Since the results of metabolomic analyses do not always accurately translate to the metabolic phenotype, we measured the exocrine levels of cysteine in CAFs and PSCs. We observed that CAFs secreted significantly greater amounts of cysteine than PSCs, which could then be efficiently taken up by PDAC cells (Figure 3F). PDAC cells were then inoculated subcutaneously into BALB/c-Nude mice for the in vivo study. The results showed that vehicle PDAC cell-derived xenografts (cysteine-free diet) responded well to Erastin, as shown by decreased tumor volumes after drug treatment. In contrast, the tumors of the animals fed a cysteine-supplemented diet were much less sensitive to Erastin (Figure 3G). Moreover, Ki-67 staining showed that Erastin inhibited PDAC cell proliferation less effectively in the mice receiving supplementary cysteine compared with the cysteine-free group (Figure S2F). Collectively, these data suggest that cysteine, produced predominantly by CAFs, contributes to CAF-induced ferroptosis resistance in PDAC.

Enhanced transsulfuration activity contributes to de novo cysteine synthesis in CAFs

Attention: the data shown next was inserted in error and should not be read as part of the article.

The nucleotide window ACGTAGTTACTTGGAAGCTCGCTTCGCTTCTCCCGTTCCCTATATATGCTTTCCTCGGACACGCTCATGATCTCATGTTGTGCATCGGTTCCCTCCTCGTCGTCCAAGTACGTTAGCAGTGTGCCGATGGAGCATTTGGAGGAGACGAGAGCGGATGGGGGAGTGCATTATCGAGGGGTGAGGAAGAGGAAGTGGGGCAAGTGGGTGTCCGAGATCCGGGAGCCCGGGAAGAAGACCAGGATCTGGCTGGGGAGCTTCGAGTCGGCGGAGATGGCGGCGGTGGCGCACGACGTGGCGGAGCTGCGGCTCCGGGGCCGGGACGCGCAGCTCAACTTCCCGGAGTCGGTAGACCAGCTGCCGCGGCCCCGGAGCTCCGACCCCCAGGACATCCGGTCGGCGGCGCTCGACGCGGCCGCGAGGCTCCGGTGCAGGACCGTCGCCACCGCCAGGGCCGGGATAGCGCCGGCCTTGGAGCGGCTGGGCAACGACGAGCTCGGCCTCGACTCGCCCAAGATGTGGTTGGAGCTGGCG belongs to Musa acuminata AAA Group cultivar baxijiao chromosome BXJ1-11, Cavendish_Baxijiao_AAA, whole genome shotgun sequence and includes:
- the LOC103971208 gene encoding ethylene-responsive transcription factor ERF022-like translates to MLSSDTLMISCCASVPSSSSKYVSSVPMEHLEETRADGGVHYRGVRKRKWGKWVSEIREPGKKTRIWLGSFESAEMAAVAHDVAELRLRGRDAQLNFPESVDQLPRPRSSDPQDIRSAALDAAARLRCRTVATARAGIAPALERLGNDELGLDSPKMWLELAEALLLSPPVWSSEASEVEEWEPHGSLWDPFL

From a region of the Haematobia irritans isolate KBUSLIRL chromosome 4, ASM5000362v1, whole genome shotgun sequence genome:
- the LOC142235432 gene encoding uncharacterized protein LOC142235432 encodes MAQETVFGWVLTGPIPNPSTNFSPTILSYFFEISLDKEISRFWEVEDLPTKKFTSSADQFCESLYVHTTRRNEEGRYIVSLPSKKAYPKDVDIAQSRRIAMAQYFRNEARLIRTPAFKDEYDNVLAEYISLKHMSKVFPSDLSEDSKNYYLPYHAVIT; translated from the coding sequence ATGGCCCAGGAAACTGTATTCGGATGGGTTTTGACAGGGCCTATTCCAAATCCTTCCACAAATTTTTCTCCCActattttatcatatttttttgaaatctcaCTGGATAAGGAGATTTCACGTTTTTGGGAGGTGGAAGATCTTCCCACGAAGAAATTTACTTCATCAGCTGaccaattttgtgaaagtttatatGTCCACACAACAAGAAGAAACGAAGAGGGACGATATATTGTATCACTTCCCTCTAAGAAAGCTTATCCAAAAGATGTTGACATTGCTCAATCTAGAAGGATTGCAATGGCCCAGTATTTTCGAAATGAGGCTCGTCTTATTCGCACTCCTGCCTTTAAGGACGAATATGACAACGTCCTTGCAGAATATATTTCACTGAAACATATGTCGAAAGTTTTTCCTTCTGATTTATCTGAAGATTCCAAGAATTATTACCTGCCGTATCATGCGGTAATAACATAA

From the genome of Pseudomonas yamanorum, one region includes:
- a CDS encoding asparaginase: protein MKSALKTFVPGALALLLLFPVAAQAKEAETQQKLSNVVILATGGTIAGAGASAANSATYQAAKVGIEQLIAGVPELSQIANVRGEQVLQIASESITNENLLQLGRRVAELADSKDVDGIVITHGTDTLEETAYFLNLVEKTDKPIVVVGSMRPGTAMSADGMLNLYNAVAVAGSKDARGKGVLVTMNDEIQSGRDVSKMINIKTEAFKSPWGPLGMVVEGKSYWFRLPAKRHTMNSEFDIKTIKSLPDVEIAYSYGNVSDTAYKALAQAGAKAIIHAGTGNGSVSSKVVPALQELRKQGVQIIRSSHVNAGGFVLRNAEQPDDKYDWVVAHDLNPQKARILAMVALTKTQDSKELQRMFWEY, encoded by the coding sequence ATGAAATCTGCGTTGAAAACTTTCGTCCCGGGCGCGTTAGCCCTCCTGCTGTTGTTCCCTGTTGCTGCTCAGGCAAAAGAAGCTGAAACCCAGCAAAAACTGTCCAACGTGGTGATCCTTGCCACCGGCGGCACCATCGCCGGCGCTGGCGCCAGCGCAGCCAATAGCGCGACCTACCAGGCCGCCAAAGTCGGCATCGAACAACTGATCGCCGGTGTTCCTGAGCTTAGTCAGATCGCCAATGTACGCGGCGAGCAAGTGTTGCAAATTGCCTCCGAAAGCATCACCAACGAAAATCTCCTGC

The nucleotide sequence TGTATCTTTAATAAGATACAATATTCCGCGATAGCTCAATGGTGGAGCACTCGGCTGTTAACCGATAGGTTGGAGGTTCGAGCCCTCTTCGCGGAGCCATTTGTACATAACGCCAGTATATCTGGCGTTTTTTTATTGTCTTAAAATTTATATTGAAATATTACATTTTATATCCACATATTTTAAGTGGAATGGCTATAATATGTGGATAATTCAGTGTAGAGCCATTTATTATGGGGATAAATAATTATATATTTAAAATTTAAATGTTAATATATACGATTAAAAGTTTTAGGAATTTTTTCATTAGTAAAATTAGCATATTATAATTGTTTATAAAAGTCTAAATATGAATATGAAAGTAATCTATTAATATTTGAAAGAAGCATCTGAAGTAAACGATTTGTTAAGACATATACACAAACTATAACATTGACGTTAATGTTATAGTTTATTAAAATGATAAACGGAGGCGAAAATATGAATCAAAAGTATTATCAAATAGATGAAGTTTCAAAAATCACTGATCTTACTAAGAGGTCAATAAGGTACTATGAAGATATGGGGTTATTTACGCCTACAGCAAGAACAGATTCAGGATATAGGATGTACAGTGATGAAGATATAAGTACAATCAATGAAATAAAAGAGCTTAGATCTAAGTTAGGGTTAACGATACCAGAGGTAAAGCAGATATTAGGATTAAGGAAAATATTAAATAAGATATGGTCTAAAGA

Cysteine is an amino acid required by proliferating cells both as a building block for protein production and as a substrate to avoid oxidative damage[11]. To investigate the sources of exocrine cysteine in CAFs, we first examined the expression levels of CBS and CTH, two enzymes in the transsulfuration pathway, and the expression level of SLC7A11, the regulatory component of the system xc- amino acid antiporter (Figure 4A). CAFs and matched PSCs from five patients with PDAC showed, compared with PSCs, significantly enhanced expression of CBS and CTH and slightly increased levels of SLC7A11 (Figure 4B). This result suggested that the CAF-secreted cysteine is mainly synthesized endogenously via the transsulfuration pathway. To test this prediction, we disrupted SLC7A11 and CBS with small interfering RNA in CAFs (Figure 4C), and measured the exocrine levels of cysteine in CAFs treated with SLC7A11 inhibition (siSLC7A11 or Erastin) or CBS inhibition (siCBS or aminooxyacetic acid, AOAA, a CBS inhibitor). Results showed a significant decline in the exocrine cysteine level only in CAFs treated with CBS inhibition, while disruption of either SLC7A11 or CBS in CAFs had no significant effect on cell proliferation (Figure 4D-E).